May 29, 1917 – November 22, 1963
Kennedy married Jacqueline Lee Bouvier on September 12, 1953 in Newport. Rhode Island. One guest said “It was just like the coronation.”John F. Kennedy had 2 children that survived infancy. Caroline was born in 1957 and John Jr. was born in 1960, just a few weeks after his father was elected. John died in 1999. Caroline is currently the only surviving member of JFK’s immediate family.After Kennedy’s leadership as commander of the USS PT-109 during World War II in the South Pacific, his aspirations turned political. Kennedy represented the state of Massachusetts in the U.S. House of Representatives from 1947 to 1953 as a Democrat, and in the U.S. Senate from 1953 until 1961. Kennedy defeated former Vice President and Republican candidate Richard Nixon in the 1960 U.S. presidential election, one of the closest in American history. To date, he is the only practicing Roman Catholic to be elected President and the only President to have won a Pulitzer Prize. His administration witnessed the Bay of Pigs Invasion, the Cuban Missile Crisis, the building of the Berlin Wall, the Space Race, the American Civil Rights Movement and early events of the Vietnam War. John Fitzgerald Kennedy was the thirty-fifth President of the United States, serving from 1961 until his assassination in 1963.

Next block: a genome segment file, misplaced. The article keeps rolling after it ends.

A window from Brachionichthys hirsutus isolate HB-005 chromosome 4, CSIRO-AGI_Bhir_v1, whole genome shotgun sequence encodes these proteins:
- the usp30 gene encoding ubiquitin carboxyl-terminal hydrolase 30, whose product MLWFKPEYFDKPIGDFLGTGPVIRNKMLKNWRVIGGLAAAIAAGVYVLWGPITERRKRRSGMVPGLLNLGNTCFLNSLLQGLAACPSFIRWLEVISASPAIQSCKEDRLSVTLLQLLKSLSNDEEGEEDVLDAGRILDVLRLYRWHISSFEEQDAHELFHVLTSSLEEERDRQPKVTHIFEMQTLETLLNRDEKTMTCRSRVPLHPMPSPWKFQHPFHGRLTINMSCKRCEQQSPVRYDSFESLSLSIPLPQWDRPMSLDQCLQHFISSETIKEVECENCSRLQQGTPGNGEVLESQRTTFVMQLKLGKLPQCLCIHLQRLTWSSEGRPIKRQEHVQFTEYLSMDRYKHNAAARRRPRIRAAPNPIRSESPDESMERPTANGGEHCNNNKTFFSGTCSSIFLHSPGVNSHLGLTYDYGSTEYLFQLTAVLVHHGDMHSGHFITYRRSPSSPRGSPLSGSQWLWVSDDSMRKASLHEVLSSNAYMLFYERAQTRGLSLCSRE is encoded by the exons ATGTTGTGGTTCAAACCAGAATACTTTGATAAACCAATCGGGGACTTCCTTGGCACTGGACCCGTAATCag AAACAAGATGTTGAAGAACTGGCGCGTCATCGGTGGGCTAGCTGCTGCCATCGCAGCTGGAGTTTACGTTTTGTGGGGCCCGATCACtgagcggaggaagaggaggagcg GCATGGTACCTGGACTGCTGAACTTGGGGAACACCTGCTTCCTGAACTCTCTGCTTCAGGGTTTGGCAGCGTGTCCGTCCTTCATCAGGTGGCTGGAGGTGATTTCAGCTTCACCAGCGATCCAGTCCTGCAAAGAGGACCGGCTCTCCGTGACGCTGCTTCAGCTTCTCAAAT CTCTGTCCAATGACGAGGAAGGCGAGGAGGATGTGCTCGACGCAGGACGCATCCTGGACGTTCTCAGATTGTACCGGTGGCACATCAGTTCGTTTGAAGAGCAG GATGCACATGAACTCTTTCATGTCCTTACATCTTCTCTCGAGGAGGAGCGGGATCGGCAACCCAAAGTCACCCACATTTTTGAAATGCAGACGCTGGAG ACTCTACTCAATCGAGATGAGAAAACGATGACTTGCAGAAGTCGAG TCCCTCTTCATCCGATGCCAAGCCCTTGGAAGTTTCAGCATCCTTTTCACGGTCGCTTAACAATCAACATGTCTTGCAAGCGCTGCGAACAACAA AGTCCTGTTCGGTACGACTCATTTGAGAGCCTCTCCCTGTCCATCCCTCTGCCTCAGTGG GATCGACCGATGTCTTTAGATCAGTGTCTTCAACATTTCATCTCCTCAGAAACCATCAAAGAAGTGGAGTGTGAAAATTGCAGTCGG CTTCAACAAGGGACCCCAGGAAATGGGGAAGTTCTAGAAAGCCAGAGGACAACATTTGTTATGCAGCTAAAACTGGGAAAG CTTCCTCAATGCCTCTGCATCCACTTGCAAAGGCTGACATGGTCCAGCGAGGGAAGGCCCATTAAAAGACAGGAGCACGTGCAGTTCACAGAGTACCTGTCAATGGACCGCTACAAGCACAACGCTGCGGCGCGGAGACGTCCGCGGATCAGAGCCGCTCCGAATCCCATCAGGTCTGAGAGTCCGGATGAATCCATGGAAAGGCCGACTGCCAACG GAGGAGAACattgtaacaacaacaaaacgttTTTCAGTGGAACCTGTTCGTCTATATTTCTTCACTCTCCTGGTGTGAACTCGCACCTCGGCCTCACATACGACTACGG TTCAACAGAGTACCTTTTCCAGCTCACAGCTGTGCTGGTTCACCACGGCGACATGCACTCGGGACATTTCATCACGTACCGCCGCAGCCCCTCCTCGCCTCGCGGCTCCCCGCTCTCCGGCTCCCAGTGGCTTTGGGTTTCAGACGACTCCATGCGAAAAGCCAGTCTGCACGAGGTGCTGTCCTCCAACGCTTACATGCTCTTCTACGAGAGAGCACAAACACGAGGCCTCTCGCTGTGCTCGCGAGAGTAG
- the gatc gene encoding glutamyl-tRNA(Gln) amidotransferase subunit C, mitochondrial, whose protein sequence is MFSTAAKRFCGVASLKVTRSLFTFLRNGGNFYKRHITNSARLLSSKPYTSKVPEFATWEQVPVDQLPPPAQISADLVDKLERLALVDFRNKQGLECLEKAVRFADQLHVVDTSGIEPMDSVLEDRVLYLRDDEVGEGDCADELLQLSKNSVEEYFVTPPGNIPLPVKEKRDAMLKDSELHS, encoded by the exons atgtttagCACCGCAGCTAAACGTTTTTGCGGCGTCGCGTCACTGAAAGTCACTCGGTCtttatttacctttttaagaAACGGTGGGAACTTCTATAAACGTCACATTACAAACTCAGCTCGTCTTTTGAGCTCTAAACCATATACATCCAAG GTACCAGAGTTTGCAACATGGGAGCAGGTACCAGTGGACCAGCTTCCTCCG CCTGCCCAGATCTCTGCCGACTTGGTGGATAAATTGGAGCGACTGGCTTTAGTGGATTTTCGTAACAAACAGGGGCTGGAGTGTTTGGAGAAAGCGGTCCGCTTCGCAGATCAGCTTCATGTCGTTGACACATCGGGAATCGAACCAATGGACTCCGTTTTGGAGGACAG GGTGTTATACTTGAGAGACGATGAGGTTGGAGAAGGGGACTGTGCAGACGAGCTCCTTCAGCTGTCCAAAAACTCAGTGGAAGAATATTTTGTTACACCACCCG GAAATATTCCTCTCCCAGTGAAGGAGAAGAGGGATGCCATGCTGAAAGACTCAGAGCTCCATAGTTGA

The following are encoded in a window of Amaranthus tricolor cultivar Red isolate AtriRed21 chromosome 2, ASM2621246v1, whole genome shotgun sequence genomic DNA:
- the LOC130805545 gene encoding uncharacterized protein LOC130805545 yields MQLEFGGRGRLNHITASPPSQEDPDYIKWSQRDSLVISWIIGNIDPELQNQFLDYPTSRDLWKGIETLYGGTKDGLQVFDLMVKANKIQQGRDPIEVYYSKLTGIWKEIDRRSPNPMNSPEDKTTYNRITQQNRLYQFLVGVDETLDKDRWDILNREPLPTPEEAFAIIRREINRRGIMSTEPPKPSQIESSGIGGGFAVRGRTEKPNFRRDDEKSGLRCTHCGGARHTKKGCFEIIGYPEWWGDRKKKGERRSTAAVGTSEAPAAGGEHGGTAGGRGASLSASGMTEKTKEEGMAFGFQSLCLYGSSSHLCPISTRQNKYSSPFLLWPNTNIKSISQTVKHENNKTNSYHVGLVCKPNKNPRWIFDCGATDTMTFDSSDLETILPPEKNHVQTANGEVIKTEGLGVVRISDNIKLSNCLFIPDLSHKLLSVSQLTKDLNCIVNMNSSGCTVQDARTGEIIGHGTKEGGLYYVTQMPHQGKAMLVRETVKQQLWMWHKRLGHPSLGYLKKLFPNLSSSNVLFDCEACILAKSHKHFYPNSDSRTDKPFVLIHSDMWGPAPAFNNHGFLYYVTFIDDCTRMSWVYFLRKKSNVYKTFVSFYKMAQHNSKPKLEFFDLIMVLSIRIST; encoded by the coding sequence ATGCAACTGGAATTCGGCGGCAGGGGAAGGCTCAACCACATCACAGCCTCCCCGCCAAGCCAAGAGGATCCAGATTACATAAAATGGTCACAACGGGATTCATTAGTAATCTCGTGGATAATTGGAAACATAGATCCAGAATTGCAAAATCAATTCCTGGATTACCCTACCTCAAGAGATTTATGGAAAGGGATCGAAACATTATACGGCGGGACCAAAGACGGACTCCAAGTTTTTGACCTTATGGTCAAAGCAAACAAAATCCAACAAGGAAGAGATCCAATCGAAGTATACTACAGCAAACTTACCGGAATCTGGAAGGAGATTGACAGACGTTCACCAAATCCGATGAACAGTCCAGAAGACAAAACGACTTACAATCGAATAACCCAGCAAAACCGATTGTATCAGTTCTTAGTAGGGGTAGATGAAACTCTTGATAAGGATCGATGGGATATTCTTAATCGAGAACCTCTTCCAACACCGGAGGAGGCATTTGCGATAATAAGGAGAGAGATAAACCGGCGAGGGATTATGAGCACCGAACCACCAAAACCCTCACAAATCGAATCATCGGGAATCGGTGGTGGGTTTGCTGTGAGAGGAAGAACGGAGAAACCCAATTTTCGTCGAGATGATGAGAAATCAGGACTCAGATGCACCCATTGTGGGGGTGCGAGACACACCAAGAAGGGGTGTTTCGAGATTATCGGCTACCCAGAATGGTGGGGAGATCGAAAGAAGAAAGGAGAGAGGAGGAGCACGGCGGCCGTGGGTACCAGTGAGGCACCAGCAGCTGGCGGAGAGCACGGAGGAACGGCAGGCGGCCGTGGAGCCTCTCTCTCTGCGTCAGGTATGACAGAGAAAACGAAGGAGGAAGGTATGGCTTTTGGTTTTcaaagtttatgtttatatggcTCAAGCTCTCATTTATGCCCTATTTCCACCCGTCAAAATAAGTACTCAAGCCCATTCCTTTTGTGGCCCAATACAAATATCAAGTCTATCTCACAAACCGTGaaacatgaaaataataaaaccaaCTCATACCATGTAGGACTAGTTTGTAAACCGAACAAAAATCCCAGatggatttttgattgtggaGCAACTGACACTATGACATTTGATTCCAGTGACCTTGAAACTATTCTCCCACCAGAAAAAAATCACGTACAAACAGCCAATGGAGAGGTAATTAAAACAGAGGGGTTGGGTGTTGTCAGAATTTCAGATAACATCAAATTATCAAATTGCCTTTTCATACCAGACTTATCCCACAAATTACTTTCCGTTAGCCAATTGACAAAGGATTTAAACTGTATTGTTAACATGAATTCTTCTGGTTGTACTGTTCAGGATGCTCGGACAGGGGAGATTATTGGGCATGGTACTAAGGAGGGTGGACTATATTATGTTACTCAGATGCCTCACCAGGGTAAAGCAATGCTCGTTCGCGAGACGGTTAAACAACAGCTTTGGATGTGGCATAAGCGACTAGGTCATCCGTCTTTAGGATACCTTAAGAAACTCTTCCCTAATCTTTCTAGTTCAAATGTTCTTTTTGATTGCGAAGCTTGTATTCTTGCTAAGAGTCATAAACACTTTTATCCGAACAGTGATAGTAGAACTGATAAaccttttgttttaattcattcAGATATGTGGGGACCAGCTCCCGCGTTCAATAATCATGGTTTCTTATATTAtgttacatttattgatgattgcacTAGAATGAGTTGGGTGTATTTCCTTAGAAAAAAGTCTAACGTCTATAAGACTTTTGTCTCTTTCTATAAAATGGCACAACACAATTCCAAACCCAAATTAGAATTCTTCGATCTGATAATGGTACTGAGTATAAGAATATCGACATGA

Kennedy was assassinated on November 22, 1963, in Dallas, Texas. Lee Harvey Oswald was charged with the crime, but was murdered two days later by Jack Ruby before he could be put on trial. The Warren Commission concluded that Oswald had acted alone in killing the president; however, the House Select Committee on Assassinations declared in 1979 that there may have been a conspiracy. The entire subject remains controversial, with multiple theories about the assassination still being debated. The event proved to be a poignant moment in U.S. history due to its impact on the nation and the ensuing political fallout. Many regard President Kennedy as an icon of American hopes and aspirations; he continues to rank highly in public opinion ratings of former U.S. presidents.